Comment: The lawsuit is much like the one in New Jersey, where local citizens have challenged Princeton University’s right to property tax exemption.

SOUTH CAROLINA
The State Supreme Court ruled that an education advocacy group that receives money from the state could be subject to the state’s Freedom of Information Act.

Comment:  This is a tricky legal question.  If the organization qualifies as a public body, then the Open Records Act could apply.  Conversely, if all it does is receive some funding from the state it may be able to fend off the state’s ability to review its records.  Such access could have a chilling effect on the organization.

Other
COMBINED FEDERAL CAMPAIGN (CFC).
The Office of Personnel Management (OPM) issued a set of new proposed rules that would drastically overhaul the administration and participation in the CFC.  The proposed rules have been met with a number of objections and critical comments.  The process is now back to the drawing board with comments, hopefully, to be digested.  Some of the points which have caused the most concern, to-wit: (1) the new rules would eliminate all forms of contributions, other than those made electronically; (2) there would no longer be a print distribution of the list of charities participating; (3) there would be an annual application fee to finance the administrative costs, rather than having the money deducted from contributions received; (4) there would be a prohibition against federations from charging fees based upon disbursements to members.  On the plus side is the simplification of the application process, and reducing the requirement of applying to only once every two years.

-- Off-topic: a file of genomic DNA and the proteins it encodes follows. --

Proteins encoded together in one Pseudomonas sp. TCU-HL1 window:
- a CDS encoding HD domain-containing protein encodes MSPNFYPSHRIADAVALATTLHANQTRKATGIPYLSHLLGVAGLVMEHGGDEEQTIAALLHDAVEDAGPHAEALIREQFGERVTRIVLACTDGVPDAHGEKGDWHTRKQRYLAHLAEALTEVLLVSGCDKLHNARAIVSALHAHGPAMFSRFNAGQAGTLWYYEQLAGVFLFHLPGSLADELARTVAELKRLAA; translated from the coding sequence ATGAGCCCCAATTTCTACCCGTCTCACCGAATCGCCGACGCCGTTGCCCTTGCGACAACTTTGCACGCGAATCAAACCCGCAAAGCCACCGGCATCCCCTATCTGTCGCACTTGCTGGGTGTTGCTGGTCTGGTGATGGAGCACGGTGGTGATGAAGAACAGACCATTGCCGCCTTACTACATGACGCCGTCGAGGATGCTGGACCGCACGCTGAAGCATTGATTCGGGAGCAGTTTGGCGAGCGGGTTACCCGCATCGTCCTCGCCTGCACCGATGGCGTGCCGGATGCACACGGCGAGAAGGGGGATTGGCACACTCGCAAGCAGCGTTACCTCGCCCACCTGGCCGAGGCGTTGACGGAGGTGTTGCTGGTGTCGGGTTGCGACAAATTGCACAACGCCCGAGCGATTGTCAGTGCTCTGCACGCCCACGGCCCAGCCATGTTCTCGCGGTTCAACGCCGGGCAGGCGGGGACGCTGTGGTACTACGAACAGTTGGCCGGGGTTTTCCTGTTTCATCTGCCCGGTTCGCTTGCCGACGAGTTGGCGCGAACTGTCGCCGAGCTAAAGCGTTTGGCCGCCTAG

Comment: The CFC is an important program and everyone has an interest in seeing that it is run in the most effective and efficient manner.

AICPA REQUEST.
A suggestion has been made to the IRS that it issue guidance clarifying the public inspection requirements.  The suggestion by AICPA is that they apply only to items required to be filed under §§ 6033 and 6011.  By doing so, personal and sensitive tax information of taxpayers and related parties could be better protected from tax identify theft and tax fraud.

FIRM NEWS.
Senior partner, Errol Copilevitz, has been named to the Board of Directors of the Nonprofit Leadership Alliance.  This important organization helps develop curricula for the training of young people to enter into the nonprofit world.

FREE SPEECH COALITION
Free Speech Coalition has sent a letter advising three Congressional Committees of the alleged illegal collection and disclosure of donor names and addresses by the state attorneys general of both California and New York.

Comment: At issue is whether the IRS schedule with the largest donors to the organization is required to be filed as part of the state filing.  It is not a matter of public record under the Internal Revenue Code.  The letter that was sent can be viewed at the website of the Free Speech Coalition which is www.freespeechcoalition.org.

AUSTRALIA.
The Australia Charities and Not-For-Profits Commission reported receiving 119 complaints about charities since it began operating in December 2012.
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Charities in this country enjoy a level of esteem that may be unparalleled to any other place in the world.  A new study released by the Australian Charities and Not-For-Profits Commission announced that from a national survey conducted, only doctors and the police rate higher in the public’s esteem.  The most common reason for choosing to support a charity is the perceived importance of the charity’s work.

UNITED KINGDOM.
The Charity Commission reported that complaints about charity clothing bins have doubled to nearly 2,000.  According to the report, the clothing bin sector is now in the top five of fundraising offenders.